Iolaus spun around, his first fear that something terrible had crept up on them and snatched the boy in his instant of inattention.   But there was nothing. He looked down. The boy hadn't left footprints, but then neither had Iolaus, so that told him nothing. I imagined it. No, that didn't make any sense. If he was going to imagine someone, it would be someone he knew. Not a stranger, not a kid from somewhere that had a god he had never heard of before. I would have imagined.... No, don't even think that.

It was a trick. He rubbed his eyes, planted his hands on his hips and shook his head, trying to swallow past the lump in his throat. None of the monsters had gotten him, and he hadn't gone crazy from the isolation, at least not so that he could tell. So just in case he was having too good a time here, they sent him somebody to talk to and then snatched it away. Well, it worked. The desolation was sinking in again, overwhelming him.

After a time he started walking again toward the pillar, because there was nothing else to do. Maybe it hadn't been a trick. Maybe that god, whatever its name was, that the kid thought would protect him had come for him, taken him out of here back to where he was supposed to be.

Too bad nobody was looking for him.


Warmth. Real warmth, and the flicker of firelight playing across his face. Sensation returned slowly. Iolaus lay on his side, his head supported on Hercules' thigh, and the demigod was rubbing the back of his neck. Iolaus took a sharp breath.

He leaned back to look up at Hercules, felt moisture trickle down the side of his face into his ears. He lifted a hand to his cheek and realized it was tears. He sat up, wavering a little, and Hercules' hands on his shoulders steadied him. He quickly wiped his face with the heel of his hand.

"You okay?" Hercules asked worriedly.

"Yeah." Iolaus blinked, looking around, the reality of the room sinking in gradually. The crickets sang loudly outside the window and the evening breeze was cool and sweet. It felt as if he had been out for hours, but the fire and the candles hadn't burned down much at all. "Did the Pharaoh say anything about what happened to him on the Paths of the Dead?"

Hercules looked startled, but said, "He didn't remember it. The last thing he remembered was--"

"Wahankh asking to speak to him in private," Iolaus finished.

"Yes. Did you see that?"

"I saw him on the Paths."

"That's where you were this time?" When Iolaus nodded the demigod said cautiously, "It didn't seem too...traumatic."

"Yeah, well...It wasn't. Well, it's not now." Iolaus shook his head. "When I was there, I thought it was like Tartarus, that it was a punishment, and I must have done something...really horrible to end up there."

Hercules frowned worriedly. "You didn't say anything about that before."

"I'm not sure I remembered it." Iolaus rubbed his face, then looked up. One of the first things he had learned when he had come back to life in Egypt was that the Paths of the Dead where he had ended up were only meant to be travelled with a map and a set of protective spells conveyed by the Book of the Dead. But part of him hadn't been entirely convinced. "Knowing that it wasn't a punishment, that that's just the way it is for everybody, makes a big difference."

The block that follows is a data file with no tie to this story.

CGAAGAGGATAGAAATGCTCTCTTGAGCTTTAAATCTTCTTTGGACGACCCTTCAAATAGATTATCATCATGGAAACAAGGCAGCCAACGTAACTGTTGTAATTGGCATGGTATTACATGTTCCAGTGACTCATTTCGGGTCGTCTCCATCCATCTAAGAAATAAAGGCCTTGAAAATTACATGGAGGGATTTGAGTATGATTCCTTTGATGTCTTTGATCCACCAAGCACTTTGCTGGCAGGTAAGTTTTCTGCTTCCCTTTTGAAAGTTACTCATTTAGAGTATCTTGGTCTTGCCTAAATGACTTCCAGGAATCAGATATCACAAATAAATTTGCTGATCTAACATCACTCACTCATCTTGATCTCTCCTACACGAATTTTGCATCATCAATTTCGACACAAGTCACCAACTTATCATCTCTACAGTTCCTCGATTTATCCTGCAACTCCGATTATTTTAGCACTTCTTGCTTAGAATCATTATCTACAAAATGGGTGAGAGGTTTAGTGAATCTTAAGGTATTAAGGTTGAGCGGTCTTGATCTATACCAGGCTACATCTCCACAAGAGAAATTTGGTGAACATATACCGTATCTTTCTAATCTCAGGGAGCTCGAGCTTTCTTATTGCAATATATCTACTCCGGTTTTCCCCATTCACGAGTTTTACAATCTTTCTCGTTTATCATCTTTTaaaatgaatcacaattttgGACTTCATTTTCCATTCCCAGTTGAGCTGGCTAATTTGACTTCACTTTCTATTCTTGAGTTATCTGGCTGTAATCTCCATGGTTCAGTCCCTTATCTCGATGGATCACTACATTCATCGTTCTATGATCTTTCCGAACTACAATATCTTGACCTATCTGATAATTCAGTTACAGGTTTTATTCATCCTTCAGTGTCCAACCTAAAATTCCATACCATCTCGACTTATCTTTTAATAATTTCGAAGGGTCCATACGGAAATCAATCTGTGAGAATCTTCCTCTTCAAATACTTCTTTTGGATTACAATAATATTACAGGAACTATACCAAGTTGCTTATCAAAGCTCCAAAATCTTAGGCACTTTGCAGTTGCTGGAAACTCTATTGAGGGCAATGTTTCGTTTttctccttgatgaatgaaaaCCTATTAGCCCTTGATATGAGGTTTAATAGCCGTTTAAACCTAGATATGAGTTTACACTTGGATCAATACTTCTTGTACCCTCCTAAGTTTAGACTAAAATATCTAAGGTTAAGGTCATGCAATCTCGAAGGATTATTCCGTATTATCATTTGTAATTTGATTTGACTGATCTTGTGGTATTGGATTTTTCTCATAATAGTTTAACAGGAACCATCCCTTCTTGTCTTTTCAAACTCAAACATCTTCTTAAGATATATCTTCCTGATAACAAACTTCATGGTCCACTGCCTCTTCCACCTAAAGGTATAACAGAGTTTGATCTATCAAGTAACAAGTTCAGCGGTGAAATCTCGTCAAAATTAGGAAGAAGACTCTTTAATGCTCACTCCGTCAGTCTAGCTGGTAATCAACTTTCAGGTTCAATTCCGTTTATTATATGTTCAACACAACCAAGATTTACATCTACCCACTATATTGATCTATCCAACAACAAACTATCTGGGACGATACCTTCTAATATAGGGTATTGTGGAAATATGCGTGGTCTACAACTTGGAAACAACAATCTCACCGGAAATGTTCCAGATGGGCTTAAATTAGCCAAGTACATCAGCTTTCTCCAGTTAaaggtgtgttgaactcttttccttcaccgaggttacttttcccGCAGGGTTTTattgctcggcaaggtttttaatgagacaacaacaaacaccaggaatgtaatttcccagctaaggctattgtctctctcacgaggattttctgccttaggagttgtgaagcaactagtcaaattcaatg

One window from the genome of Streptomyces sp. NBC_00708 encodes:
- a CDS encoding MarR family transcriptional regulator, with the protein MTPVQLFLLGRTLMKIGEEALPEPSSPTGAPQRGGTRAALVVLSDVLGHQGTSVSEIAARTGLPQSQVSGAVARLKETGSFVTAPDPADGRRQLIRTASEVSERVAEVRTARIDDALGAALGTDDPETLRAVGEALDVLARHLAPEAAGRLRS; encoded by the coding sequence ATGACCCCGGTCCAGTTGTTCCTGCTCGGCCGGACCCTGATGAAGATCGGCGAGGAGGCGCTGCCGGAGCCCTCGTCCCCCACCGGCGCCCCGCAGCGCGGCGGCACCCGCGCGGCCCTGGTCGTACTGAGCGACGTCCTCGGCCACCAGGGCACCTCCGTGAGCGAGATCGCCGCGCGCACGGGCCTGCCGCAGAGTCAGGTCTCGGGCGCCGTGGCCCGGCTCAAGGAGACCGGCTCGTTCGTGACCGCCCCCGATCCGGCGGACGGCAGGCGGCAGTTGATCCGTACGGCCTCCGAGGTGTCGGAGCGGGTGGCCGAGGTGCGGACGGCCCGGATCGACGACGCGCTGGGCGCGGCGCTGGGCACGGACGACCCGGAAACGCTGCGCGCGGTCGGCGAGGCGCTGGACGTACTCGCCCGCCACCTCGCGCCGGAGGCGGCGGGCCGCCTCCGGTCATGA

Hercules nodded slowly, understanding. "It wasn't personal. It was just a series of obstacles that had to be overcome," he said.

"Yeah. And if somehow I ended up back there.... I know the way through, now." He looked at the fire for a long moment. Maybe the dream really had been trying to tell him something he needed to know.   It was suddenly easier to think about all this, to say the words without them sticking in his throat. He looked at Hercules, who was still watching him soberly. Iolaus swallowed, his throat still scratchy from the powder, and said, "It's hard to explain, but I've been having and on...believing this was real."

"Believing...." Hercules frowned, puzzled. "You mean the trip to Cenchreae?"

"No, I mean everything. Since Egypt. Since I woke up alive." Hercules was staring at him like he had grown another head. Iolaus rolled his eyes. "See, that's how I thought you'd react."

"Sorry, I...." Hercules shook his head, still thrown by the revelation. "But what...."

Iolaus gestured impatiently. "It's not like I thought about it all the time or that I even thought about it consciously, but it was just kind of there, in the back of my head." He tried to explain, "In Egypt it wasn't really the dreams that were keeping me awake.... It was that I was afraid that when I woke up, things would be different. This--" he gestured around at the room "--wouldn't be here. And then there were things that my bad shoulder isn't bad anymore." Iolaus worked his arm to demonstrate. "All that wet weather and it didn't hurt a bit."

Hercules said patiently, "Well, when Kheper recreated your body, you still had the knife in your chest. He did something to heal that and maybe it healed your old wounds too."

"Yeah, there's a reasonable explanation for everything, that was part of the problem."

Hercules thought about it for a moment, his brow still creased in consternation. "How would it have been possible? Did you think you were dreaming? That you were still trapped?"